They think and act flexibly. To innovate in a constraint-based environment, frugal entrepreneurs must quickly respond to changes in their environment with entirely new value propositions. Architects and engineers are prohibited from private sector practice in Cuba, but that has not stopped many of them from leading a quiet urban renewal in Havana, re-imagining, repurposing and renovating old run-down properties into attractive new spaces. They do so by operating under permitted licenses for construction, interior decoration, home sales and masonry, pushing the legal envelope to build many of the capitol city's most exciting cultural and culinary destinations.

They keep it simple. The "resolver" mindset requires that entrepreneurs focus on developing "good enough" offerings that are accessible and easy to use. While Raul Castro expanded private sector enterprise in 2011, the state's superior education system has failed to offer ongoing MBA programs or courses in business administration. Nor does it allow private schools that could offer a business curriculum to open in the island. Enter the Cuban Catholic Church, which, recognizing a need to provide practical business training to Cuba's new entrepreneurs, began offering part-time workshops through its country-wide network of churches and cultural centers. These workshops have taught thousands of entrepreneurs the fundamentals of how to start and manage a business and are fostering a vibrant entrepreneurial ecosystem in Cuba.

They include the margin. Frugal innovators search for ways to include marginal segments of society, not just out a sense of empathy, but because it makes business sense for them. Cuban entrepreneurs are rising up to the challenge of addressing the unmet needs of their most disadvantaged countrymen and women. Thanks to remittances, the informal economy, and a burgeoning private sector, approximately a third of Cubans have the means to purchase imported food and personal hygiene products. Everyone else, especially rural Cubans, continues to depend on government rations of goods for basic subsistence, over 70% of which is also imported due to poor agricultural policy. While many independent businesses make headlines for serving the needs of Cuba's tourists and emerging middle class, the vast majority of private businesses cater to the less affluent. Agro-ecologist Fernando Funes Monzote serves both sectors. Through his Finca Marta, a lucrative 20-acre solar-powered urban farm in Caimito, Funes Monzote not only provides Havana's top paladares with organic produce, he also seeks "to give Cuban farmers a way to make a living at a time when so many have given up on it and moved to urban areas." Funes Monzote is working on developing a weekly produce basket to distribute to individual families, providing an effective and healthy alternative to the government's basket.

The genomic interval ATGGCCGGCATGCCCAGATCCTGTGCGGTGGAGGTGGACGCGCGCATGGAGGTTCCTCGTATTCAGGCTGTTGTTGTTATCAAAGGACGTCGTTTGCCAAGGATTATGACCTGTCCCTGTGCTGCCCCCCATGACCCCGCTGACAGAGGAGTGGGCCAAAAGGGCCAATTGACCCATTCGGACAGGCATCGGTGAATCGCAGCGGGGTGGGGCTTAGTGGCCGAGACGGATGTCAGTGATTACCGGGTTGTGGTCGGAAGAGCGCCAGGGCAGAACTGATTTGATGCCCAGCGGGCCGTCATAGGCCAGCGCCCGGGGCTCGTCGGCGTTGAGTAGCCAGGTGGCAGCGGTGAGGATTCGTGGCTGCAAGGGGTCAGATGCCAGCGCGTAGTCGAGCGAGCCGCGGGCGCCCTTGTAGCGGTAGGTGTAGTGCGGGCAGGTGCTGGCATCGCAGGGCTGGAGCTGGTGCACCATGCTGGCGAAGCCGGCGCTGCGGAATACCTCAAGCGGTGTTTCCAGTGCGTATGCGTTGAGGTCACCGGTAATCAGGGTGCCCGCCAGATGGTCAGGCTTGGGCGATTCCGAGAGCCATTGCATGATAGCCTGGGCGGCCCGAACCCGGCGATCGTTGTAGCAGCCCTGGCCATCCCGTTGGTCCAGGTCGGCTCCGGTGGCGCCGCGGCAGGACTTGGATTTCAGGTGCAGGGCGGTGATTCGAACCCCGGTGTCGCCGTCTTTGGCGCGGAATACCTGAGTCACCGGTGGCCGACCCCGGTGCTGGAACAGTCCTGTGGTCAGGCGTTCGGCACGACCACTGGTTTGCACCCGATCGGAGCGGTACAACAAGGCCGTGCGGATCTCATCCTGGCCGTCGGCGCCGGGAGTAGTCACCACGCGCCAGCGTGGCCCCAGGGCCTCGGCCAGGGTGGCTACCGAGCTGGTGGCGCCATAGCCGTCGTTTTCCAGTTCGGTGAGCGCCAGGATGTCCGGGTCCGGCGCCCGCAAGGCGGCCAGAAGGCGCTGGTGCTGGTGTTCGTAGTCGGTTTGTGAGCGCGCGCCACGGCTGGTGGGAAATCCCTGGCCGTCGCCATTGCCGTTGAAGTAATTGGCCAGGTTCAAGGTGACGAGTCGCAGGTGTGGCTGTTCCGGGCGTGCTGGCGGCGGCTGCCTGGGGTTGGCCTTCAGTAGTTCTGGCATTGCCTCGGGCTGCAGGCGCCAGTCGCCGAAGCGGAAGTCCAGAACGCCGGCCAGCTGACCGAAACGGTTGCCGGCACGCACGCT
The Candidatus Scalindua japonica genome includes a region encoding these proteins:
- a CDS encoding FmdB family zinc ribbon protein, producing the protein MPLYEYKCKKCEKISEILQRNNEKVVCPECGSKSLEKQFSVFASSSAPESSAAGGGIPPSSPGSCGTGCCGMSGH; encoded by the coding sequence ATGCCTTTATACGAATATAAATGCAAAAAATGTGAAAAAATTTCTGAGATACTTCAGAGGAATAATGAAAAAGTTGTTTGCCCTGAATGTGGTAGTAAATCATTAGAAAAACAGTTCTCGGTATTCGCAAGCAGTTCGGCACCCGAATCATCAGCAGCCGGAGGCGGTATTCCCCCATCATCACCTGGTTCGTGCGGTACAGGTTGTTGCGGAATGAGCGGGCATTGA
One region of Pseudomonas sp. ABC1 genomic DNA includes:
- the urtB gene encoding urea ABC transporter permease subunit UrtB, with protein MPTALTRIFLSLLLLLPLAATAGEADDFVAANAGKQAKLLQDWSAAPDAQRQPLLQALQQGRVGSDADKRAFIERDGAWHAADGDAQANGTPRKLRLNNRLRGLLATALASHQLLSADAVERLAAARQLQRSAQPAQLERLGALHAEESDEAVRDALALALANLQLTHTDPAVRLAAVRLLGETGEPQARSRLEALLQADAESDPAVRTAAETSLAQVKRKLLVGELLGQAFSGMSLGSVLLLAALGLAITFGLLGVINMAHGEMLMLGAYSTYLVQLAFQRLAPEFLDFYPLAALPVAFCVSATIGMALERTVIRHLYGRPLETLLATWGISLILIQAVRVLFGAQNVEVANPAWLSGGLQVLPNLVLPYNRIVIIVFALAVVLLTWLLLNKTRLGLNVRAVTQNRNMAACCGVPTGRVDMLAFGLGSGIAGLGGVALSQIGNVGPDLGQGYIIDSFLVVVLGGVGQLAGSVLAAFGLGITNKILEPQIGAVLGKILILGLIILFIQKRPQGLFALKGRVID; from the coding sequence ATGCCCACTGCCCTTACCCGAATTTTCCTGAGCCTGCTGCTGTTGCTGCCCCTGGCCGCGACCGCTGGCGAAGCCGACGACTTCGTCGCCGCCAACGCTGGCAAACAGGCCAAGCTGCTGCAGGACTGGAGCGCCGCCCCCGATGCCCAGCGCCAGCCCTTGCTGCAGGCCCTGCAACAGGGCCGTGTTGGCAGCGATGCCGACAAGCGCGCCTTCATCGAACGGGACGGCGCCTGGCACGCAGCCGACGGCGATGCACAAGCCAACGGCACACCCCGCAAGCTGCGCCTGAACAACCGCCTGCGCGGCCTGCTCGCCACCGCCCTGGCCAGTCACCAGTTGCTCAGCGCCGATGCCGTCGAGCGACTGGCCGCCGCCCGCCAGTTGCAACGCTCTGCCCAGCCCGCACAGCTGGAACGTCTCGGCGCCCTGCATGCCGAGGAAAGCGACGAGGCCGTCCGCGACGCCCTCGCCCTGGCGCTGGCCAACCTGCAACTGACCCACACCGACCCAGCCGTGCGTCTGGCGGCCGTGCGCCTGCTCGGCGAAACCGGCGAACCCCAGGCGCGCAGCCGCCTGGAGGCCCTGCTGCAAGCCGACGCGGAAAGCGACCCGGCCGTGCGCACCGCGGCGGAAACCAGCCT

They follow their hearts. Frugal innovators take risks, trust their intuition, are passionate about what they do, and believe they pursue a high cause in the process.X Alfonso is a singer, song-writer and multi-instrumentalist who dreamed of building a "factory of ideas" in Havana that would showcase films, theatrical productions, contemporary art, runway shows, plus include a dance studio, literary hall, café, nightclub and concert stage. He also envisioned his "great gallery of all arts" as a place where local artists with "few resources and plenty of heart" would find the financial and material support needed to turn their creations into life. His Fábrica de Arte Cubano (or "F.A.C.") opened in early 2014 and has quickly established itself as the most compulsively creative arts-space south of Brooklyn. F.A.C. has disrupted the local arts and nightlife industries, and established Alfonso as a talented visionary with an innate empathy for the needs of local artists in Cuba. "We wanted to demonstrate to people that yes we could have a change in mindset, that we could achieve things through hard work," says Alfonso, "building spaces that fill young people with the illusion of that they can grow and do important things."

As Cuban entrepreneurs start to enjoy greater access to the American private sector, they will undoubtedly gain an abundance of insights that will help their businesses scale and succeed. But their own ingenuity and approach can also be leveraged in more formal environments to produce innovative solutions that do more with less. U.S. entrepreneurs looking to build and sustain growth in today's increasingly complex and volatile business landscape would be well served to seek inspiration in the creativity, resilience and resourcefulness of the "resolver" mindset.